Mechanisms for meat’s effect on diabetes risk:

  • Effect on body weight – “Nearly all observational studies comparing meat-eaters with those who avoid meat show higher body weights among the former group, a finding mirrored in the results of intervention studies using meatless diets.”
  • Effect on visceral fat (fat around organs in abdominal area) – “Visceral adipose tissue is associated with insulin resistance as a result of increased proinflamatory cytokines.”
  • Effect on intracellular lipid (fat inside cells) – Impairs insulin action. This would involve, in part, the glucose transporter (GLUT4), which I discussed here.
  • Effect on iron balance – “Meat provides a substantial quantity of heme iron … a prooxidant that encourages the production of reactive oxygen species, which may damage body tissues, including insulin-producing pancreatic cells.” Even moderately elevated iron stores are associated with insulin resistance and type 2 diabetes.
  • Nitrates in processed meats – Nitrites and sodium are both linked to elevated diabetes risk.
  • Systemic inflammation – “A 2014 Harvard study reported that as total red meat consumption increased, so did biomarkers of inflammation.”
  • One they didn’t mention was presence of persistent organic pollutants (POPs): Animal Fat Is A Natural Reservoir For Environmental Pollutants. “There is now solid evidence demonstrating the contribution of POPs at environmental levels, to metabolic disorders … such as obesity and type 2 diabetes.”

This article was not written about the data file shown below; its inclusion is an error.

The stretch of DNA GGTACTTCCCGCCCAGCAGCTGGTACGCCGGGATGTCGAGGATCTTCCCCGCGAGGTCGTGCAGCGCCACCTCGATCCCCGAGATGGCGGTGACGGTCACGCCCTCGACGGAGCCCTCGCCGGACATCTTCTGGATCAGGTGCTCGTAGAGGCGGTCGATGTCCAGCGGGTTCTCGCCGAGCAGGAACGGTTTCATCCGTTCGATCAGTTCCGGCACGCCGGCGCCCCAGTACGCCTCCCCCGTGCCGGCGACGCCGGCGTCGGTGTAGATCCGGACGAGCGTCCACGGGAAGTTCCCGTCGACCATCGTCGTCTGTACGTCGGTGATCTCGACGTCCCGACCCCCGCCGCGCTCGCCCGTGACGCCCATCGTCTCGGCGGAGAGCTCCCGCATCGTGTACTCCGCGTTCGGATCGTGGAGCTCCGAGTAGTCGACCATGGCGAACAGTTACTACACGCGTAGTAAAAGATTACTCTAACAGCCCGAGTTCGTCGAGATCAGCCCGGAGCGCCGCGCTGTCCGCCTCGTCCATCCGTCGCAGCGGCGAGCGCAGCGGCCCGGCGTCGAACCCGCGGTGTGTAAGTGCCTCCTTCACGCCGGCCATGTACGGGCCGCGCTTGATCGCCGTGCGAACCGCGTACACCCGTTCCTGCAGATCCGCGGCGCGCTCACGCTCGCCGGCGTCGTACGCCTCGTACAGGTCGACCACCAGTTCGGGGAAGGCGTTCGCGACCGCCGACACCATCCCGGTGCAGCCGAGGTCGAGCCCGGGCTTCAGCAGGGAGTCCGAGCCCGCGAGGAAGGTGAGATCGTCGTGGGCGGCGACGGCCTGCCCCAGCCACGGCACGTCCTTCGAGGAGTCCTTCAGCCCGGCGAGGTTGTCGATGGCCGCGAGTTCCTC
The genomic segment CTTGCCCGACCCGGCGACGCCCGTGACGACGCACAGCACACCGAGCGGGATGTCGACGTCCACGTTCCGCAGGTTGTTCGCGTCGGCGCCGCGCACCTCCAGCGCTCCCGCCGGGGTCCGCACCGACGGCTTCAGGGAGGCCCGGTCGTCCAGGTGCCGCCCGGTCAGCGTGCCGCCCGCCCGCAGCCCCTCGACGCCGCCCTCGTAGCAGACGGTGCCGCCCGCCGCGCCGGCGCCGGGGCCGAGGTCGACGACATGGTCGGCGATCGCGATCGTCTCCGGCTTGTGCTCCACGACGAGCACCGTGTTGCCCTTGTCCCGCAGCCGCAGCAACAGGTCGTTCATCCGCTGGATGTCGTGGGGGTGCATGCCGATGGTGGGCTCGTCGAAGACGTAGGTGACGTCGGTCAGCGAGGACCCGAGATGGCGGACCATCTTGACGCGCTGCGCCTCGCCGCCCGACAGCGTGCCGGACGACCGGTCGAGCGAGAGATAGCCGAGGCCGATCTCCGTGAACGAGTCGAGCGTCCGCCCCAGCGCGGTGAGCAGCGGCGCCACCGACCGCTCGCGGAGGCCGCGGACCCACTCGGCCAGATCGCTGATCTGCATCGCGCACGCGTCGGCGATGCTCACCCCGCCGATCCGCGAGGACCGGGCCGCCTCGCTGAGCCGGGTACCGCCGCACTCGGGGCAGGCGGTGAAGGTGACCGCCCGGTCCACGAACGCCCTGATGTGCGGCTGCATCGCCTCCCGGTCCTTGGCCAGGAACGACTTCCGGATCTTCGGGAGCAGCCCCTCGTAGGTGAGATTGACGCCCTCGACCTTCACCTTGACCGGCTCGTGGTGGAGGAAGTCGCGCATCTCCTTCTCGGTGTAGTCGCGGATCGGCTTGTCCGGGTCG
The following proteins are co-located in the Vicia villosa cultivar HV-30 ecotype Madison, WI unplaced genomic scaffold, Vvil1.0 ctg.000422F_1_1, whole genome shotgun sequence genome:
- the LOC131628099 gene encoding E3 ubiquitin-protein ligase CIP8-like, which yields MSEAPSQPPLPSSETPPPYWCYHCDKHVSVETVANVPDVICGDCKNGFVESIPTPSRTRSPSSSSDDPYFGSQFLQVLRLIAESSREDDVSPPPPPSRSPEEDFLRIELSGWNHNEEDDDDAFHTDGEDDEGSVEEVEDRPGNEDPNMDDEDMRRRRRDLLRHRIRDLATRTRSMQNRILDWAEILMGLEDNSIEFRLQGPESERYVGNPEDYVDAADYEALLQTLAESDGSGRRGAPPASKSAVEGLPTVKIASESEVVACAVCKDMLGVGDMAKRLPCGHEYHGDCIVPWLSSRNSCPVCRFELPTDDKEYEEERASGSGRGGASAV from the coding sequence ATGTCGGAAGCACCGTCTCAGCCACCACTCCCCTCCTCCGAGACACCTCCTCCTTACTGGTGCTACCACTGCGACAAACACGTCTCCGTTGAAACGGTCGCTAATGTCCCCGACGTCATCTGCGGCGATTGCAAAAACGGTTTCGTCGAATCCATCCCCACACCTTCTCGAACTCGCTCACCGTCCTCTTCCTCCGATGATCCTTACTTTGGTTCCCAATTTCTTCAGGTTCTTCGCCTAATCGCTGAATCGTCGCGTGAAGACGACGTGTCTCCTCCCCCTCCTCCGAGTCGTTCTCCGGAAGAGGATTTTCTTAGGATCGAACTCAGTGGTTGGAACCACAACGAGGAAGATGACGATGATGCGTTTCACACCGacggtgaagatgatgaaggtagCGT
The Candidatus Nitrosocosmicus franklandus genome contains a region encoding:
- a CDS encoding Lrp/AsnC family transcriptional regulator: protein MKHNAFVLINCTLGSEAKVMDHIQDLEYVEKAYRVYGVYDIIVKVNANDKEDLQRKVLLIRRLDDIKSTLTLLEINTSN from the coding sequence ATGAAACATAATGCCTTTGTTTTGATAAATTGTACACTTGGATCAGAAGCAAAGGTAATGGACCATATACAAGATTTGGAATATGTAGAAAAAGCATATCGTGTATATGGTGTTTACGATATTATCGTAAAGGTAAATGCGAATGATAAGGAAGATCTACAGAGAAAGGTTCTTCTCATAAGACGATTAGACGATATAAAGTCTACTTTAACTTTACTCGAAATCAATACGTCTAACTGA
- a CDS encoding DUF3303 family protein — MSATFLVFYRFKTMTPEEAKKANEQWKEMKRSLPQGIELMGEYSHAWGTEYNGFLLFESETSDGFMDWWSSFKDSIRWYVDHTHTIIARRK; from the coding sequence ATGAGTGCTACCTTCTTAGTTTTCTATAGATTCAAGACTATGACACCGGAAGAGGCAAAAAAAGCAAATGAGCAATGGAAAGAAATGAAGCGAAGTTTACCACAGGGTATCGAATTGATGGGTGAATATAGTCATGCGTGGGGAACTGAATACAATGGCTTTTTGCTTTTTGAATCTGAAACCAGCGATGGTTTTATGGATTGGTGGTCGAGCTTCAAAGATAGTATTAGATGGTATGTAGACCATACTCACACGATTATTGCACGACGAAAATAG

Do you think a meat label could come to pass? There certainly is enough justification for it.

Animal Protein But Not Plant Protein Increases Risk For Diabetes

AnimalFoods2Diets high in animal protein – meat, eggs, seafood, cheese, yogurt and other dairy products – were associated with an elevated risk for type 2 diabetes. That was the finding of this new study:

Dietary Protein Intake and Incidence of Type 2 Diabetes in Europe: The EPIC-INTERACT Case-Cohort Study, Diabetes Care, 10 April 2014

It was large with a long follow up:

“The prospective European Prospective Investigation into Cancer and Nutrition (EPIC)-InterAct case-cohort study consists of 12,403 incident type 2 diabetes cases and a stratified subcohort of 16,154 individuals from eight European countries, with an average follow-up time of 12.0 years.”

It found:

“After adjustment for important diabetes risk factors and dietary factors, the incidence of type 2 diabetes was higher in those with high intake of total protein and animal protein. Plant protein intake was not associated with type 2 diabetes.